|Overall Panel Fit:||9/10|
In May 1995, Chevron debuted a new advertising campaign featuring animated cars extolling the virtues of Chevron's new Techron gasoline additive (Techron-enhanced fuel was among the first to be named as a "Top Tier Detergent Gasoline"). The commercials were created by Aardman Studios, using a clay animation style popularized in their Wallace and Gromit series. Chevron gas stations began selling toy cars based on Aardman Studios' designs the following year, starting with Sam Sedan.
The first set of Chevron Cars came in windowless cardboard boxes, approximately 6" (150mm) x 3.875" (95mm) x 3" (70mm). The front panel features a large portrait of Sam in a residential driveway off-center on a red background. To the left of the picture is the Chevron Cars logo, features (Rolls eyes when car moves/Doors swing wide open), and Chevron logo. The age restriction is printed twice on the picture. The bottom of the box is nearly identical, though the image is cropped a little differently, the features list is gone, and the age restriction has been replaced with "Though he's lived through potholes and speed-bumps, Sam Sedan keeps every part of him clean." Each end flap has a wider crop of Sam's portrait with no text. The top panel has the Chevron Cars logo and photos of the three original cars (Sam, Wendy Wagon, and Tony Turbo) above a big "Collect all 3!" The back panel has a photo of the toy with call outs for his moving eyes and opening doors, another Chevron Cars logo, the legal info, and the text "You'll have loads of fun with Sam Sedan. He's clean inside and out." Sam is secured inside the box between two plastic trays, and has an "Owner's Manual" that includes instructions, a character bio, and a removable character card. The manual makes multiple references to Sam keeping an eye up, a reference to his commercial where he kept moving out from under birds that were perched over his driveway. Overall this packaging is the best of both worlds, protecting the car while providing a fun and unique design.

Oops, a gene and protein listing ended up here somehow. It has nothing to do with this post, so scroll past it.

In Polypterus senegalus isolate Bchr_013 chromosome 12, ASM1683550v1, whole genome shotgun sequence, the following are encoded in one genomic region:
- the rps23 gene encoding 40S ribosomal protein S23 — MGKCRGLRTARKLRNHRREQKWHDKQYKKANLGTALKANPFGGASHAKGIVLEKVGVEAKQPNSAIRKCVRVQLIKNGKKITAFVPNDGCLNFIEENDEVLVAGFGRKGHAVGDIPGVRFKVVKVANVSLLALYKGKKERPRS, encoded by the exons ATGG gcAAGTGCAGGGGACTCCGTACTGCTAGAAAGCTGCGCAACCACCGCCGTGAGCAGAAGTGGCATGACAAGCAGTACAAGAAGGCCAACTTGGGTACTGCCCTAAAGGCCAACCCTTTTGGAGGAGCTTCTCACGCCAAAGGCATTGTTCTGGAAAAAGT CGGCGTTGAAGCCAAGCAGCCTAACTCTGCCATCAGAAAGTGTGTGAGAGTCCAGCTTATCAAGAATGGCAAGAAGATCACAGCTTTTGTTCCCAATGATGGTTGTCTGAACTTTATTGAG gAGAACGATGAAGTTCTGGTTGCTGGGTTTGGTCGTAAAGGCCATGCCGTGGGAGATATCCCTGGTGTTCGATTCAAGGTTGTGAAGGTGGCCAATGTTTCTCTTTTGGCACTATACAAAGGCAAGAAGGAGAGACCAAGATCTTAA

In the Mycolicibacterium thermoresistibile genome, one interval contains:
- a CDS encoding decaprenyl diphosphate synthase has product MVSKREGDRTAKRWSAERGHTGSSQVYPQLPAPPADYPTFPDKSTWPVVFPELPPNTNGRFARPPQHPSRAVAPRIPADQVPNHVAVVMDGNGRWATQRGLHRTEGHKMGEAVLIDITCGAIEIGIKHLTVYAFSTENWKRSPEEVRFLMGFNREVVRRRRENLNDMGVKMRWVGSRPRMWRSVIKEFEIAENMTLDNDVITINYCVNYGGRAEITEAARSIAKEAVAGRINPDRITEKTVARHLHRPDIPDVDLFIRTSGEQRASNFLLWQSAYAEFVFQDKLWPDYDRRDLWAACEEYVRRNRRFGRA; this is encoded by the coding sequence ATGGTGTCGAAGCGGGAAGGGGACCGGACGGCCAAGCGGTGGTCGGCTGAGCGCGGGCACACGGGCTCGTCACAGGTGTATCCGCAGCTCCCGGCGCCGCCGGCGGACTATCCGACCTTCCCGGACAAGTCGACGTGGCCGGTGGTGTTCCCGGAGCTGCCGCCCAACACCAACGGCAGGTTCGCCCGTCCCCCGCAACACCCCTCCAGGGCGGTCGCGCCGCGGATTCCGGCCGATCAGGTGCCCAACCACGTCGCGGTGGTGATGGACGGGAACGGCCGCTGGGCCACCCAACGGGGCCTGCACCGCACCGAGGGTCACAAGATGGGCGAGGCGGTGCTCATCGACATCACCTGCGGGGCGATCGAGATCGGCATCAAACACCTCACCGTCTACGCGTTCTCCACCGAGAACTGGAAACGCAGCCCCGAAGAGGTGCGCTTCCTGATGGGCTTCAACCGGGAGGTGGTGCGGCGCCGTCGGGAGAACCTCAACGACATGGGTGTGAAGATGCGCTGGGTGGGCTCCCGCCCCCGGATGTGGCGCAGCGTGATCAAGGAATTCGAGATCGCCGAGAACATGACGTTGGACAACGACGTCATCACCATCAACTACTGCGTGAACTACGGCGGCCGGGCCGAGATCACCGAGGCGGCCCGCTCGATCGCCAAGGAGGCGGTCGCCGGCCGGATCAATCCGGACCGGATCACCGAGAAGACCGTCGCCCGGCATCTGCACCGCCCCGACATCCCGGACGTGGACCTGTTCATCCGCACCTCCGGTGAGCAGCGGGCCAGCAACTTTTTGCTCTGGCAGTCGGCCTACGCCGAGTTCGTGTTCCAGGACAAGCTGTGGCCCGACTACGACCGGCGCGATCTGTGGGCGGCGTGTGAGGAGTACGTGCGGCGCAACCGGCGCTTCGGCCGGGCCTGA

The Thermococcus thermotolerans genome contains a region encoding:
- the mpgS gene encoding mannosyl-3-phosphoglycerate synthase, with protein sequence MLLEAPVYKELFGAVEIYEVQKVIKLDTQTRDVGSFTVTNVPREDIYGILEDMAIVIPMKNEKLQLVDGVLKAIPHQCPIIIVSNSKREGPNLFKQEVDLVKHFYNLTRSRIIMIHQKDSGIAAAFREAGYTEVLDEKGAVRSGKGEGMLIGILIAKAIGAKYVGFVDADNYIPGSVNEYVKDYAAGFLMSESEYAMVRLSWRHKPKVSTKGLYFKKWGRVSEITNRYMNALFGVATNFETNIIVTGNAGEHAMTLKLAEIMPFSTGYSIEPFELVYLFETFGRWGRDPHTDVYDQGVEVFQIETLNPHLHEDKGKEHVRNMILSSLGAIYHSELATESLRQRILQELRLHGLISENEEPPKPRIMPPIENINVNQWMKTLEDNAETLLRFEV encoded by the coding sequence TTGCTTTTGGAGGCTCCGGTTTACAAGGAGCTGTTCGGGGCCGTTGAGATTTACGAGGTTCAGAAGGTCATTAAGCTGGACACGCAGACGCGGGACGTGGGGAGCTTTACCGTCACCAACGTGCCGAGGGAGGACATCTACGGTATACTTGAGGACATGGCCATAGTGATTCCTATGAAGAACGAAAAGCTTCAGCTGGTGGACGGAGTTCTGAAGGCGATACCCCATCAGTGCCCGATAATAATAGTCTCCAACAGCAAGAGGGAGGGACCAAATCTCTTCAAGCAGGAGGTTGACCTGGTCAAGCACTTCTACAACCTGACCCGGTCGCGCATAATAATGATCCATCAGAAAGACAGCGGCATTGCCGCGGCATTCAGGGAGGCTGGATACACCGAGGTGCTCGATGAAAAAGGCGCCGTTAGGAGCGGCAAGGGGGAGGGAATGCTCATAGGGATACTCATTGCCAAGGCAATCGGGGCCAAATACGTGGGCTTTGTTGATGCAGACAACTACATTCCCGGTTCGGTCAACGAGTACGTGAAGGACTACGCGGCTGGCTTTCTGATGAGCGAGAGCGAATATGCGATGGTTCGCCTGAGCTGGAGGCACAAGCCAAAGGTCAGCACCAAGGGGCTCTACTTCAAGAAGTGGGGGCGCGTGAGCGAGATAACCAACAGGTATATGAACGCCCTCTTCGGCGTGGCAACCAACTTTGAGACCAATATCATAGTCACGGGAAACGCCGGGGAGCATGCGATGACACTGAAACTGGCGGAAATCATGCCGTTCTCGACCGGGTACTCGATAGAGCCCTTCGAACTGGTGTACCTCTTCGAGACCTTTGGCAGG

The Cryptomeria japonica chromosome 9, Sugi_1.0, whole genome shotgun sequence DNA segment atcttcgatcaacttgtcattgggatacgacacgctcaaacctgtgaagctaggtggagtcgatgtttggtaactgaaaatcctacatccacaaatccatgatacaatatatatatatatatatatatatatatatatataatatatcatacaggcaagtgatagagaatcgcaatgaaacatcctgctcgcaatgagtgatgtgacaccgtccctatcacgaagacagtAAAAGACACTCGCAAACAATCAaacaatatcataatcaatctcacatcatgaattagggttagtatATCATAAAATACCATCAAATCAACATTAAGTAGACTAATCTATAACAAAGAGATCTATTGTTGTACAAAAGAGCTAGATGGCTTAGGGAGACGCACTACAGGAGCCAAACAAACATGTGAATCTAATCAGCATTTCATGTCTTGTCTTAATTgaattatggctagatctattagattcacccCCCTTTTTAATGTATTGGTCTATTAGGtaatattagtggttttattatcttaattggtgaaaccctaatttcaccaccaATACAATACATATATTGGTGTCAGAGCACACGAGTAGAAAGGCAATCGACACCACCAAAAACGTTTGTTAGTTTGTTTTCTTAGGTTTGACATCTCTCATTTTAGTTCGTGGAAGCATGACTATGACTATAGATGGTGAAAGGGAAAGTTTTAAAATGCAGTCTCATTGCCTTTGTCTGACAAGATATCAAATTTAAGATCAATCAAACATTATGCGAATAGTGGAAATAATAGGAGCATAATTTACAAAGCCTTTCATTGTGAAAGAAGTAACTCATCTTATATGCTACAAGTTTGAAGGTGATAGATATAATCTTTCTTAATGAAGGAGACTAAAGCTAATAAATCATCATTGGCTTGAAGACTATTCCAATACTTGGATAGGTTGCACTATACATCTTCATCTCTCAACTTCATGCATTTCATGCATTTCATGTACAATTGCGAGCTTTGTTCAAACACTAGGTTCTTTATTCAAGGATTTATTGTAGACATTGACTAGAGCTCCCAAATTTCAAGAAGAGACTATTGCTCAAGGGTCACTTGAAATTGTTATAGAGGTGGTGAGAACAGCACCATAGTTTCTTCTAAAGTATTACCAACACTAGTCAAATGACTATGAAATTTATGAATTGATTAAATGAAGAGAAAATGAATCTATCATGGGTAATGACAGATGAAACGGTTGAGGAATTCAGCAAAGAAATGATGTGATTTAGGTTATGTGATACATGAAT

Sam is primarily cast in white plastic, with black plastic mirrors and antenna, clear windows, silver wheels, and black vinyl tires. The casting is intentionally soft to mimic the animated cars, but has several nice details like the distinct teeth, hood ornament, corner marker lights, and door handles. "Chevron/Techron" is printed on the sidewalls of all four tires. The marker lights are painted orange, the taillights are painted red, and the mouth, wipers, and side moldings are painted black. Everything is cleanly applied, with only minor ghosting inside his mouth. The eyes are black and white with pink lids, also very cleanly printed. The rear license plate is a printed sticker, and the sideview mirrors have silver stickers acting as mirror glass. The interior is red with a black steering wheel, and also features some nice cast-in detail like seat belts and an instrument cluster shroud. There is no engine, and the chassis is a simple plate with his name and series logo cast in.
Sam has two primary features: opening doors and moving eyes. The doors are simple hinges, and line up reasonably well considering the odd-shaped openings. The eyes are activated by pushing down on Sam's hood and rolling him forward. They move clockwise as he goes forward, with no movement backing up. The internal gearing is very smooth, and works flawlessly. He is a bit wall-eyed if you stop at certain angles, but that actually fits his animation model.
This is a pretty faithful representation of what Sam looked like in his TV spot. The biggest thing he lacks is the black gaskets around his eyes and windows. A few other details are also missing but less noticeable, like paint apps for is hood badge and door handles. But the proportions look good, and his expression is instantly recognizable to anyone familiar with Nick Park's work. He is not based on any one particular car or scale, measuring 5.5" (140mm) long, 3.75" (95mm) wide, and 2.375" (60mm) tall.
It's easy to see why the Chevron Cars were such a hit: they're inexpensive kid- and collector-friendly designs that look great by themselves or with other ~1/25 scale vehicles. They're still fairly easy to find on the secondary market, but will likely become more difficult as time goes on. If they look like something you're interested in, I suggest getting them sooner than later...and if you're into collectible cars or advertising memorabilia, there are definitely something you're interested in. Recommended.
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